A new breed of banking startups wants to lock in customers while they’re in high school and college.
As the ecosystem of millennial-focused challenger banks gets crowded, a growing number of startups are focusing on Gen Z customers, or those who were born in the mid-1990s and onwards. The objective is to become the customer’s primary financial provider as early as possible.
The market is big: Gen Z has $44 billion in buying power, and it’s a population group that will soon outnumber millennials. Companies vying for market share claim incumbents aren’t catering to their needs. They’re offering banking products to suit unique use cases, like platforms that allow parents to transfer allowance payments to a child’s debit card and financial activity social media feeds. The hope is that by acquiring customers early in their financial lives, they can build a long-term relationship. Banking platforms that focus on these customers include French startup Kard; Current, a U.S.-based challenger bank aimed at teens; and Greenlight, a U.S.-based company that offers debit cards for kids.
An advantage these platforms have over traditional institutions is an understanding of how Gen Z customers want their banking services delivered, argues Scott Gordon, CEO of Kard. “They were born with smartphones and have had internet access since birth,” he said, noting that Gen Z customers’ financial habits are shaped by the growth of mobile commerce. “Taking a taxi means taking an Uber, watching a movie means Netflix — these business models have become the new normal for them [in commerce] and it will become the new norm for them in the banking industry.”
Kard, which will soon offer debit cards for teens and the ability to link parents’ accounts, has built a social media-friendly user interface, along with personal finance capabilities like savings envelopes, savings roundups and charitable giving features. The goal of the social feed is to cater to customers who want to share their shopping activities with friends, akin to Venmo’s activity log.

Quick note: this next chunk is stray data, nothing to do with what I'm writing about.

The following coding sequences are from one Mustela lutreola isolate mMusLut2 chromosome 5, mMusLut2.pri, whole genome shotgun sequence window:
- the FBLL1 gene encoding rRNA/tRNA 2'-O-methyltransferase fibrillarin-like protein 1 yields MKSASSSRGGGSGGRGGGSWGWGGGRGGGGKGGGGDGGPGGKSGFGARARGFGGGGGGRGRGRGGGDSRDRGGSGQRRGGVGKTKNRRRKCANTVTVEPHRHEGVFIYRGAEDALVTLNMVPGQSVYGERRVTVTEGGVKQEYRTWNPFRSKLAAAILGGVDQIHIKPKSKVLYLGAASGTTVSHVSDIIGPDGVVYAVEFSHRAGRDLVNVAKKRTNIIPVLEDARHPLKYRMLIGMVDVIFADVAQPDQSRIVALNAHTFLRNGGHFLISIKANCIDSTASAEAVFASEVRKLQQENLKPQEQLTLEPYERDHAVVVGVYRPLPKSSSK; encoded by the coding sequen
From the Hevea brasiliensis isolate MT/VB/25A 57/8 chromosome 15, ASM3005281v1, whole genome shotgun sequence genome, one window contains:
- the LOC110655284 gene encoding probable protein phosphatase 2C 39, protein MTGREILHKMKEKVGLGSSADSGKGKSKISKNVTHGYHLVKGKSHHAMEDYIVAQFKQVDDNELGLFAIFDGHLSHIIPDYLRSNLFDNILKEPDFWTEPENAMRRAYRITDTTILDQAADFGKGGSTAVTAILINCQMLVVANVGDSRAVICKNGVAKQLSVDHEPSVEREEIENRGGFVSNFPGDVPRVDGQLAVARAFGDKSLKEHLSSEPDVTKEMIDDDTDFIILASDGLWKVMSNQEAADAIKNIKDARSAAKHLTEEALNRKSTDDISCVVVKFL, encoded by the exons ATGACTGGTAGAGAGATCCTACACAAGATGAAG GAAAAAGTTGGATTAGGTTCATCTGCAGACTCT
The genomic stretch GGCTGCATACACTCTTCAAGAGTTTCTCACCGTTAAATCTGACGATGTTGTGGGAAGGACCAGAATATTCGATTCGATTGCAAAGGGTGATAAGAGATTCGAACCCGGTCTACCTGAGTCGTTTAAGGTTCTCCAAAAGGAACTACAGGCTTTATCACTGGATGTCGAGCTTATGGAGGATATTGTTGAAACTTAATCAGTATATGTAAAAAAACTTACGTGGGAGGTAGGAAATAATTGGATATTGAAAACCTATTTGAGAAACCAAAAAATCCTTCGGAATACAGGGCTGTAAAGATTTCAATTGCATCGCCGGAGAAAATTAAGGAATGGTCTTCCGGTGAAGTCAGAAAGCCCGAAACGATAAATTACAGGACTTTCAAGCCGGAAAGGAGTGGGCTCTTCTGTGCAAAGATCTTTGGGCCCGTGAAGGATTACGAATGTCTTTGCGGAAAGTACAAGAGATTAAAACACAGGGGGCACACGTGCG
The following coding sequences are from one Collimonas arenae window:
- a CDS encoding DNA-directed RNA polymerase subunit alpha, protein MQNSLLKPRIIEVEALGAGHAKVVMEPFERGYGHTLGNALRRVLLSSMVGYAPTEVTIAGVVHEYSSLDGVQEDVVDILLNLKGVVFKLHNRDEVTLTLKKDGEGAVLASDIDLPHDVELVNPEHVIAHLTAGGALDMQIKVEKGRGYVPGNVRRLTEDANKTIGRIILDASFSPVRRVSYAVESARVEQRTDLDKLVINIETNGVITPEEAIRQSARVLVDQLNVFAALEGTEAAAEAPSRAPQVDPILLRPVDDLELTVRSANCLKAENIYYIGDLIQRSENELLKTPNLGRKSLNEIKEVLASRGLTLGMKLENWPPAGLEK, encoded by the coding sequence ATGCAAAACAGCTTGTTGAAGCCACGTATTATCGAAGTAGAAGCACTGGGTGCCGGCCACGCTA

“The social feed came from discussions with thousands of teenagers and young adults; one feedback message we got was whenever they buy something, they want to take a picture of it and share it with their friends,” Gordon said.
Companies catering to Gen Z customers see the group as fertile ground because larger institutions don’t see it as a profitable enough segment. New York-based Current offers banking products for parents and children, allowing parents to send digital allowance payments tied to tasks.
“Gen Z is currently under-marketed by traditional banks,” said Adam Hadi, vice president of marketing at Current. “They can’t upsell those customers into credit options, and it makes it hard for a traditional bank with with high fixed costs to make money off teenagers.”
Current, which has 400,000 users, said it differentiates through an easy mobile user experience with an emphasis on minimizing the lag time for customer service inquiries.
While challenger banks for Gen Z customers are reaching an underserved group, the sustainability of the business model is still yet to be proven. “The revenue model is difficult to justify if you are an investor chasing quick returns,” said Adam Davies, head of delivery at consultancy 11:FS. “Just looking at the economics, if you are charging consumers say $5 to $10 per month for this service, that essentially makes providing pocket money very expensive.”
Meanwhile, a significant number of Gen Z customers open bank accounts through a parent or another family member. According to a 2017 Raddon research study of Gen Z customers, 34% had at least one joint account with a parent. The same study, however, found that 44% of Gen Z would conduct their financial business with a technology company, the highest percentage when compared to other age categories.
If Gen Z-focused challenger banks can acquire a critical mass of customers who don’t become big bank customers, incumbents will start paying attention, said Jillian Williams, investment principal at Anthemis Group, in a recent interview with Bank Innovation. “Until recently, the target customer has been on the higher end of the [millennial] spectrum that tops out at age 30, but there’s still the opportunity around a younger demographic,” she said. “Challenger banks obviously have fewer customers, [but] startups have engagement.”
For Current’s part, the future of its business model involves opening up offerings to a broader group of customers. In February, the company rolled out checking accounts open to anyone, with a free basic account and a premium account for $4.99 per month with added features including early direct deposits and gas holds that are instantly credited to customer accounts.
“We want to have something for our teenagers to graduate into,” said Hadi. “When we first launched the teen [bank account] product, it became pretty clear that these are actually things that everybody wants, including quick access to money, very transparent fees and a convenient, easy-to-use app.”